Review: February 2015, BCU 5 Star Training San Francisco

A group of 7 student came together for a 5 day training course to improve our skills in more challenging environments and prepare for 4 or 5 Star Award Assessments. Gathering in San Francisco, paddlers from California, North Carolina and Minnesota collected for two classes, BCU 5 Star Training course and Open Water and Tidal Planning, taught by Jen Kleck and John Carmody.

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“Where Water Meets Land” class

WHERE WATER MEETS LAND

This summer, Michelle and I taught 2 classes that are new to our local club (Inland Sea Kayakers): “Where Water Meets Land” , or as we nickname it: WWML and look forward to doing it again. A total of 12 students went through these classes and had a lot of fun. Besides learning the new skills of paddling close to rocks along with rescue strategies, we also journeyed to an inland lake and the Susie Islands to work on navigation skills.

WWML (Where Water Meets Land)

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O

“Thanks a ton for a great weekend up north.  I had a blast weaving between the rocks and watching the group get more confident.  Thank you for leading and teaching!  Well done. ” S.G.

O

Review by Deb Strike:

Wow this class was serious FUN.   It could also be named where skills meet reality.  Lots of things to learn and do, it was the kind of class a paddler could take many times and always be challenged.   The instructors have kept the class small so each participant gets challenged within their comfort level.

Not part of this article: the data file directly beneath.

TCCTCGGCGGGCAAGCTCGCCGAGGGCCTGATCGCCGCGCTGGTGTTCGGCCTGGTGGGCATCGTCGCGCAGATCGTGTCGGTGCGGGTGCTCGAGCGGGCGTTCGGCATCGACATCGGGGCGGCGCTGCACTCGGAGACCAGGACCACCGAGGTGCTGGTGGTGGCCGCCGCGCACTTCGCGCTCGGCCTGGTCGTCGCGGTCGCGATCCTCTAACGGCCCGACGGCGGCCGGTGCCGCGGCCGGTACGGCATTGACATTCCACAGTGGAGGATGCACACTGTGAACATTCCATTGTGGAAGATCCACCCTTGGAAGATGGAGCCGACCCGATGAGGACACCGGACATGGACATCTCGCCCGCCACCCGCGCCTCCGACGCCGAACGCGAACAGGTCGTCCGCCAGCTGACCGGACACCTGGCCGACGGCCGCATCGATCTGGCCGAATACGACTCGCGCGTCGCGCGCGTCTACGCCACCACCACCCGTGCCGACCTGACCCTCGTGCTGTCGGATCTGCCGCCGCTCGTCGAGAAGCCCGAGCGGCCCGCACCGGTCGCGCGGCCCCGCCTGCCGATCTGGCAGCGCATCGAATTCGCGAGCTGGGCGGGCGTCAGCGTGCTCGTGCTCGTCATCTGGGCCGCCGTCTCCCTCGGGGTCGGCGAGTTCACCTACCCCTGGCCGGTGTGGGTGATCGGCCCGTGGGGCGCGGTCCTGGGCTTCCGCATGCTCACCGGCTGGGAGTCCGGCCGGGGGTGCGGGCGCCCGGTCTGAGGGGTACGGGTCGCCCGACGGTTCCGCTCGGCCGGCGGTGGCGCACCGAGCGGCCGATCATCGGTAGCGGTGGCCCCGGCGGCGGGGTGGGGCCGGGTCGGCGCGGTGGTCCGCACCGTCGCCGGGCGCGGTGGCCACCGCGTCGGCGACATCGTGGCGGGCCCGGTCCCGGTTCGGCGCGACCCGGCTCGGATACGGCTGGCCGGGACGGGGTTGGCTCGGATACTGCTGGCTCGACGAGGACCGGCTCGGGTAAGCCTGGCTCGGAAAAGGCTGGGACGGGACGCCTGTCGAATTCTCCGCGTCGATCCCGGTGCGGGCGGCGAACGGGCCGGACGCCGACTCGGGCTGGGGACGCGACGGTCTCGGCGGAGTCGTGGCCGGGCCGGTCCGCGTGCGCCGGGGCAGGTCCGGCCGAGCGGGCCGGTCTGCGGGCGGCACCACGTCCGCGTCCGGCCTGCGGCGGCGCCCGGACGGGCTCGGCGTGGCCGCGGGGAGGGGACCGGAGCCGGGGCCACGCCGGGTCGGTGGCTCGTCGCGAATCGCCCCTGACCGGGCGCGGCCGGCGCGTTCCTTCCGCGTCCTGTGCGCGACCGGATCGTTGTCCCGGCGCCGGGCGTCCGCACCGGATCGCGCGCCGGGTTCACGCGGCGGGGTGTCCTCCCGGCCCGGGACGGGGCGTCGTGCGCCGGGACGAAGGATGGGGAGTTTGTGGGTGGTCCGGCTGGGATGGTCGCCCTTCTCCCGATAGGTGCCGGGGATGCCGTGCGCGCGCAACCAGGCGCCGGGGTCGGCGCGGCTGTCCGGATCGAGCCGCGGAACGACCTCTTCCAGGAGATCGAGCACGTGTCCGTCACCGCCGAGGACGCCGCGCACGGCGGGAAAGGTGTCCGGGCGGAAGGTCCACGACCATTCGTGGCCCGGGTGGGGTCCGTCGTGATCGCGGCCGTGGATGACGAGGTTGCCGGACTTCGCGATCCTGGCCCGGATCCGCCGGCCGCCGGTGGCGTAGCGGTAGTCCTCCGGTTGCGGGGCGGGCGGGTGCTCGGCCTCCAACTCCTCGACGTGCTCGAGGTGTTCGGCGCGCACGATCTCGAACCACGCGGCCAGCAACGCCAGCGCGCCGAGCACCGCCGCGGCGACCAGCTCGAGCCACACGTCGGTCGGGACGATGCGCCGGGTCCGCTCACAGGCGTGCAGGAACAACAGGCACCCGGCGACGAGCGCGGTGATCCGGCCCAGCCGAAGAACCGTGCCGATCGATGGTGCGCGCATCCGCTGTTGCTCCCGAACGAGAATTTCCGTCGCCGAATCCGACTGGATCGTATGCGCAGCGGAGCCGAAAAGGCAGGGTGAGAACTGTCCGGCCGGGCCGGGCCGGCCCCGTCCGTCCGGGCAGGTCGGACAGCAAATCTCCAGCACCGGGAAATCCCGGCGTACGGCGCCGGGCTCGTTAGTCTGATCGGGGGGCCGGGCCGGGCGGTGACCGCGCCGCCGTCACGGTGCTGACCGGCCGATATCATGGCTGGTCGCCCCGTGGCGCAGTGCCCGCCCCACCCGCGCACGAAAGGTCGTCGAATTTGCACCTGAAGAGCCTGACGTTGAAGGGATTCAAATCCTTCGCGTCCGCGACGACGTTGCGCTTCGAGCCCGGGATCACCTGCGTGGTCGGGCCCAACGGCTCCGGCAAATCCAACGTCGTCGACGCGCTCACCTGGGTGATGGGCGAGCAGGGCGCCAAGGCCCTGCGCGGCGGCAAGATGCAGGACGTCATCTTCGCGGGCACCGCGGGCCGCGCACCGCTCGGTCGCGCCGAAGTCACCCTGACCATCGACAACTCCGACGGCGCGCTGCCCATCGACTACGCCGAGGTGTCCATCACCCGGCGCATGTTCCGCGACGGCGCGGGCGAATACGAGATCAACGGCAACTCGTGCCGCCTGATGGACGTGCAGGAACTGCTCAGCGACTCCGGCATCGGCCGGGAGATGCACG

The first day was a quick review of strokes that would be useful as we moved closer and closer to the rocks.  Eventually playing “pat the walrus” with our new confidence and skills.  OK,  so some of us left a little gel coat here and there, but nothing serious.

We learned different kinds of rocks form different kinds of water patterns.  Overfalls can be fun, but watch out or you might get parked on a rock. Experiencial learning was going on all the time.  As a group we decided to do some contact rescues near the rocks and we each got several attempts to clean up our strokes to get close enough to rescue someone.

Clean strokes and manuevers were a goal and the water quickly instructed us on technique.  We learned why you don’t want your paddle at too much of an angle or out too far when doing a bow rudder. It also helps to be decisive, but that is a work in progress.  A longer term goal would be to link the strokes and have them become unconcious or automatic. We each set individual goals and got individual coaching.

Day two was a paddle to the Susie Islands to do some distance, navigate and practice what we learned on day 1.   The weather and the lake provided ongoing teaching.  The fog rolled in and the weather changed, so the instructors changed the curriculum.  We paddled out quickly and safely by handrailing.

Day three the wind and waves dictated the schedule.  Instead of paddling to the Palisades and practicing amoung the rocks, we did launching and landing in waves, turning in waves and around rocks in the swells.   Who knew we were too slow putting on our spray skirts. This is something calmer conditions don’t reveal.   We had races putting on spray skirts using gloves and keeping track of paddles.   It was the little things that became important.

The town of Grand Marais puts on some mighty fine fireworks and if it is raining you can just head into town and eat at one of the very good restaurants there.  We all enjoyed that.

If you want to move out of practicing on flat water to learn and apply some of the strokes and manuevers you have learned take this class.  It is just too much fun to pass up.

Many thanks to Jeff and Michelle for the superb coaching.

 

Train for the worst; Hope for the best.